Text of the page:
If the cops later migrated to the balcony, perhaps it was to watch Dorothy “make out…”

Where on 249th? 89-09, second house behind the frozen custard stand on Jamaica Avenue. As my deceased mother’s executor, I sold the house just 18 months ago. It’s been completely rebuilt by the new owners.

I spent my first 3 ½ school years (K-3A) in PS 133. Living south of the Creedmoor track, we were then “zoned out” of 133, and had to travel to 33. By September, 1950, the east wing of PS 133 was open. With but one year to go (i.e., 8th grade), I was allowed to choose between 33 and 133. I chose to stay at 33. Two of my brothers were forced to return to 133. My youngest siblings all went to St. Greg’s.

My wife still has a cousin living around the corner from where you had lived: 85-40 247th!

KenF on February 7, 2005 at 5:32 pm

It most likely was. Tall redheaded guy. In my day the gendarmie preferred the back of the balcony. We’d give them a swing of our Century flashlight if some sergeant came snooping.

Do I remember correctly that the right third of the house, by the mgr’s office, was the Young Adult section? Always wise to have NYPD blue on hand.

Where on 249 St? I lived on 85 Ave off 246 St. Spent a year at PS 133 before St Greg’s opened.

Are the 105 and PS 33 still across the street? I’ll bet the staff of most schools these days wish they had a hundred cops nearby'

gregwalsh on February 7, 2005 at 5:52 am


So it was YOUR dad who would occasionally sack out in the last row of the orchestra, outside the manager’s office (chuckle).

Seriously, the cop on the beat was always quite welcome; especially with the explosion of Rock-n-Roll and “Beach” movies in the mid-‘50’s. The teenagers would sometimes get out-of-hand; and then we’d put the cop to work (as only he’d know how…, heh, heh)!

BTW, although I lived in Bellerose (249th Street), I spent 5 ½ years at PS 33 – across the street from the 105th Precinct.

KenF on February 7, 2005 at 5:05 am

Dorothy, thanks for the tip about the QV website.

When you sent the photo to Cinema Treasures, what response did you get? For as long as I’ve been a member here, photo submissions have been closed. Did you have better luck?

BTW, my dad worked at the 105th Precinct, so some of the folks at the website may have known him as the cop-on-the-beat. (That’s how I got the job at the Queens, heh heh.)

Dorothy on February 5, 2005 at 5:18 am

Ken F.. I have forgotten a lot of names. I can picture so well the doorman with a black mustache… and the tickets sales lady.. who was a fixture there for years. They would not let us youngins do the ticket sales.. altho at one point they let me after I got “bonded”.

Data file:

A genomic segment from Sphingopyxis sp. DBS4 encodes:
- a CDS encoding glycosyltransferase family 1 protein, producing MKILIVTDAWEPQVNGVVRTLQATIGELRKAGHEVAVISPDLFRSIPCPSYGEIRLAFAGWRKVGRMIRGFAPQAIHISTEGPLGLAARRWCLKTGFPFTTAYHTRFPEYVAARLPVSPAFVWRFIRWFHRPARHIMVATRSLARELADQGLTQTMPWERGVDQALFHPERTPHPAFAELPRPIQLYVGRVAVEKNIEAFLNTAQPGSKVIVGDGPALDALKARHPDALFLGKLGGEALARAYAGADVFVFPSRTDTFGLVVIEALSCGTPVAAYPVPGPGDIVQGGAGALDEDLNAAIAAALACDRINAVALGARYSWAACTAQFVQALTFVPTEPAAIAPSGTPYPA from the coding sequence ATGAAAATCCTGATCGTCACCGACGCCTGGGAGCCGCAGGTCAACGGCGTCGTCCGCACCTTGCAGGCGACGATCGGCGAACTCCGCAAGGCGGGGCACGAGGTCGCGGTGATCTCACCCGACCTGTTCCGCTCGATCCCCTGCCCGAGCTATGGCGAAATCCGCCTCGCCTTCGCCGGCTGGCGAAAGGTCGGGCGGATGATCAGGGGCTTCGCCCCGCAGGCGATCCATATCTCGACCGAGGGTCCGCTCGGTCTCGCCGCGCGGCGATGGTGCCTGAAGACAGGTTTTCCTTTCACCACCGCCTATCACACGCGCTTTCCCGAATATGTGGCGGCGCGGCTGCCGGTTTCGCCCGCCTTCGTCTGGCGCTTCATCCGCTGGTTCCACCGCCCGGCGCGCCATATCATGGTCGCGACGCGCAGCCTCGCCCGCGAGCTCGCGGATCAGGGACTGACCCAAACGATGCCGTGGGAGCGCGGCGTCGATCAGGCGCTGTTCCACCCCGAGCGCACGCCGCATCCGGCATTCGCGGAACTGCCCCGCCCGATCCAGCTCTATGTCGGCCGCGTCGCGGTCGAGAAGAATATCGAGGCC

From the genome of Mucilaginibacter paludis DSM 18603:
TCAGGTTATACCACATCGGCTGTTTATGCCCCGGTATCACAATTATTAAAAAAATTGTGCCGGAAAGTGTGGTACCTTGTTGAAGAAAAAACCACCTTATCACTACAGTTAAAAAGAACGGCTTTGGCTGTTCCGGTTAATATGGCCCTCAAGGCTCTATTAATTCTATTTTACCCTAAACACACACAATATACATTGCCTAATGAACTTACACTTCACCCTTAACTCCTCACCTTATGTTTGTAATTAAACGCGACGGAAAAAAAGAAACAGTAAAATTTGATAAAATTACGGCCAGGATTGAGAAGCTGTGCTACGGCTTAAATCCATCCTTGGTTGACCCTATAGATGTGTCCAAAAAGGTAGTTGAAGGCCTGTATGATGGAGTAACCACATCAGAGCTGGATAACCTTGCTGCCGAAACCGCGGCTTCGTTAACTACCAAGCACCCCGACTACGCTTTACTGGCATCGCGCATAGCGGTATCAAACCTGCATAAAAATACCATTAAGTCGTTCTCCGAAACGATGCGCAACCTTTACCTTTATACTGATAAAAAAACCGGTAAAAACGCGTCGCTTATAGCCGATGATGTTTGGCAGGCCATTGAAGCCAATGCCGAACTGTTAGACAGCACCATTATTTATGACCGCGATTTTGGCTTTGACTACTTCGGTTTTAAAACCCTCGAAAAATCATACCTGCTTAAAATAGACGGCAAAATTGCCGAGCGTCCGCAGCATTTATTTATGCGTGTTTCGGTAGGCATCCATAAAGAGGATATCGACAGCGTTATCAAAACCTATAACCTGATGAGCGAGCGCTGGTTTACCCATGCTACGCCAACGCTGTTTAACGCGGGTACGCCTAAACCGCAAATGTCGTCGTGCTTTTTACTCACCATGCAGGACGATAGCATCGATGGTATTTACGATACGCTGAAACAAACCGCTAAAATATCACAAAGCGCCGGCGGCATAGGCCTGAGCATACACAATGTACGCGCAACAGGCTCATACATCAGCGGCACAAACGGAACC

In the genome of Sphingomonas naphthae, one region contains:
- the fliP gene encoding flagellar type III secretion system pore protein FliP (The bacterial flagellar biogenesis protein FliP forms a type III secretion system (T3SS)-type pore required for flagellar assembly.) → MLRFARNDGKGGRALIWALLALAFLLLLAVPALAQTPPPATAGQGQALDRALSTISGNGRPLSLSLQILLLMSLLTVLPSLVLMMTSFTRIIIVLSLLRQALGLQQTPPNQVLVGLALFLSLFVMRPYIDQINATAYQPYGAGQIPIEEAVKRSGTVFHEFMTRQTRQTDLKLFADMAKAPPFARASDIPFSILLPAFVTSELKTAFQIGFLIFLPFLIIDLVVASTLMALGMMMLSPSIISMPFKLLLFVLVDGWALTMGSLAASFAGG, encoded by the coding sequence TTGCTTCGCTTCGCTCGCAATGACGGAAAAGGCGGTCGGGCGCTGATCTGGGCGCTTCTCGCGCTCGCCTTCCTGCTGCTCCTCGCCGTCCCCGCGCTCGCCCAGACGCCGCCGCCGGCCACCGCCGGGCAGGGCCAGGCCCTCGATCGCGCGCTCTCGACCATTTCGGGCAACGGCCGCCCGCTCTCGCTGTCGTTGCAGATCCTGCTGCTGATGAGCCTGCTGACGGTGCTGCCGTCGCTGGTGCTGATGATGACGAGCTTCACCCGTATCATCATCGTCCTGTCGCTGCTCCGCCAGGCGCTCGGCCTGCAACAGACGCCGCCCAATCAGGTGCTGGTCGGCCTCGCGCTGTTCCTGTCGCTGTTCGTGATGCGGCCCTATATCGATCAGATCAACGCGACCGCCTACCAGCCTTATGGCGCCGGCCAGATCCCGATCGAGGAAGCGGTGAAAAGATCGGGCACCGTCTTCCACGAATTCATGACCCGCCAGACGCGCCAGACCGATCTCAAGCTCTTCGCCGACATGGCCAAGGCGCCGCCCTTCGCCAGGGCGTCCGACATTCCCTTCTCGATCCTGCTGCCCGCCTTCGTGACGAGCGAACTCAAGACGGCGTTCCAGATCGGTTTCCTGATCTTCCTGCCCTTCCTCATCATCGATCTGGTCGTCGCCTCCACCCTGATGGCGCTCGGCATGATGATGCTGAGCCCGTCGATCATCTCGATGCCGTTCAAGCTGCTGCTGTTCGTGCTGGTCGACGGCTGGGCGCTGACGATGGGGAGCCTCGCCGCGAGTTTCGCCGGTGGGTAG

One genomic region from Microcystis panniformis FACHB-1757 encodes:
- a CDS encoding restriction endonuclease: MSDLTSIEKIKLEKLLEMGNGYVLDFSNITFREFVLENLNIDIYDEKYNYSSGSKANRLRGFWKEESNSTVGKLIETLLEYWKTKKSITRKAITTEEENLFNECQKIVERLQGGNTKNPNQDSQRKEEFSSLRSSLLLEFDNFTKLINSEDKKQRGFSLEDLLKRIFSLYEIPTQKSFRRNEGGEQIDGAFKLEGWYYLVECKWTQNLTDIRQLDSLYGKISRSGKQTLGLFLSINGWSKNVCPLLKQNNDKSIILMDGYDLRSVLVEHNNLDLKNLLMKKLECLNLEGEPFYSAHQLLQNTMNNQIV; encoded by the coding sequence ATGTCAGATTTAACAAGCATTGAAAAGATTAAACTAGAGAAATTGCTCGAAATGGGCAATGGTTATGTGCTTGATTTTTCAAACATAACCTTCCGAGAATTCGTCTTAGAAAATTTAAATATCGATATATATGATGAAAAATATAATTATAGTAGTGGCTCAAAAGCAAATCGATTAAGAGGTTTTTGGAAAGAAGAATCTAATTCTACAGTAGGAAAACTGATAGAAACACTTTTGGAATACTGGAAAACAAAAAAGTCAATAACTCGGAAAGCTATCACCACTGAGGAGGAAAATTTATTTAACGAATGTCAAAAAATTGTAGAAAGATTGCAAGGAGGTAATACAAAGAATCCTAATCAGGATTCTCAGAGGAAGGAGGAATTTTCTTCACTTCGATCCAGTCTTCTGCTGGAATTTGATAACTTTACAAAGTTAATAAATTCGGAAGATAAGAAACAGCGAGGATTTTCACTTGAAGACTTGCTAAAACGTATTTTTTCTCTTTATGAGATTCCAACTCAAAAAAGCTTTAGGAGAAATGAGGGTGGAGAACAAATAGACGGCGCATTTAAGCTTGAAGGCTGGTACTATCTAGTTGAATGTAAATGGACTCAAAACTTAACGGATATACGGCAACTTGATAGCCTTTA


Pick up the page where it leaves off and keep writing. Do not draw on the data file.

I already sent one photo to this site email that I found so far. A pic of my friend Lynn, a candy girl, behind the inside candy stand circa early 1970’s.
I have also since located a very old friend of mine Annie from my Queens Village days and she pointed me to this QV MSN group. Besides those who lived in QV many years ago it also contains photos of very early QV.

View link

I think you can view the pix without joining. I am going to point that group to this site. Surely there are others out there with some great photos!

I will continue searching for more photos.

KenF on February 5, 2005 at 4:56 am

Dorothy… have you located your Queens snapshots? We’re waiting breathlessly. Was one of your doormen a fellow named Schaeffer or Wilkins? They’re the only two I can recall who were young enough to have spanned our two eras. Maybe.

KenF on December 23, 2004 at 8:36 am

I just found a photo of the Queens/Chaminade Austin at:


As you say, Robbie, rather plain-looking. But Jayne Meadows v. Ruth Buzzy? Egad. A nightmarish choice.

bzemanbz on December 23, 2004 at 8:07 am

Chaminade lists the Queens Austin as 13 ranks, but the Austin opus list says 42, so maybe they only found part of it. The rest of Chaminade’s instrument was rummaged up from the RKO Richmond. As far as glitz and glitter, the Valencia’s Morton could run circles around the Queens' Austin. The Valencia’s console flew out of the pit as a cream and gold, gessoed, silver and gold leafed four manual confection complete with an elaborately decorated fence around the top. One could easily hide a volkswagen in it. The Austin, on the other hand, looked more like a walnut, roll-top desk that housed a typewriter. Sort of Jayne Meadows vs Ruth Buzzy,

gregwalsh on December 23, 2004 at 6:24 am

Ken, according to a good friend (the organist in my own parish, who first told me of this website), the organ went to Chaminade High School in Mineola.

Robbie, my organist-friend also confirms what you said about the “churchy” tone of the Austins.

Dorothy, I’m glad I didn’t ask… (“Dorothy, those are NOT mouse droppings; that’s the new peppercorn-flavored popcorn!”)

Dorothy on December 23, 2004 at 5:43 am

Greg W – don’t ask!